Andrew Benson

Staff Scientist

The Observatories of the Carnegie Institution for Science

I am a Staff Scientist at the Observatories of the Carnegie Institution for Science. My research is described in more detail here and my publications are available here. Current projects on which I'm working, together with available projects for prospective postdocs are listed here.
My research program centers around the process of galaxy formation, with a particular emphasis on formlating a coherent picture of the many different aspects of this problem. I have developed a new model of galaxy formation, Galacticus, which is now available to the community as an open source project. The approach blends both analytic understanding and significant number-crunching utilizing in-house and external compute clusters. Galacticus is being used by many research groups to study everything from sub-mm galaxies and galaxy clusters through to the host galaxies of type Ia supernovae. These are just a few examples of the areas of galaxy formation science that it can address.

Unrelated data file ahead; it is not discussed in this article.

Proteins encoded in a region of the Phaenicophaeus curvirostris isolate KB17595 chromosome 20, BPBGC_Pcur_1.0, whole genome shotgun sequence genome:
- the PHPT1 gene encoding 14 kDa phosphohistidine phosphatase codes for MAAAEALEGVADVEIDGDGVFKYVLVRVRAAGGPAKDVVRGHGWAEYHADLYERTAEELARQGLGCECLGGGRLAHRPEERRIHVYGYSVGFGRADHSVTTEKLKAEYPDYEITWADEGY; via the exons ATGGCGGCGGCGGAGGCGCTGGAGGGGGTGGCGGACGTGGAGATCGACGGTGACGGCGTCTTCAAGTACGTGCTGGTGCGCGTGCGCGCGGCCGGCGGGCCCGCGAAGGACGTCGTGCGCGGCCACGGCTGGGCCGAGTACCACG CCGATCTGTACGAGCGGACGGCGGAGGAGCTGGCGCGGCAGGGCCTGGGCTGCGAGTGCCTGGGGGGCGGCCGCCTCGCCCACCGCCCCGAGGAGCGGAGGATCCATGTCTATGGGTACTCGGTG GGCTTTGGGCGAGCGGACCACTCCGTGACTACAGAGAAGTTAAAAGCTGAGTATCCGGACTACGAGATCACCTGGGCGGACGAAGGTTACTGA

Building a Predictive Model of Galaxy Formation

In this paper, I use an extremely simple galaxy formation model, and a single constraint - the z=0 stellar mass function of galaxies. What sets this study apart from previous, similar studies, is that I attempt to carefully quantify sources of random and systematic error in both the data and the model, and to account for these when constructing the model likelihood function. For example, I compute the full covariance matrix of the stellar mass function, which turns out to look like this (well, technically this is the correlation matrix). Read the paper...

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Page last updated Saturday, July 5, 2014.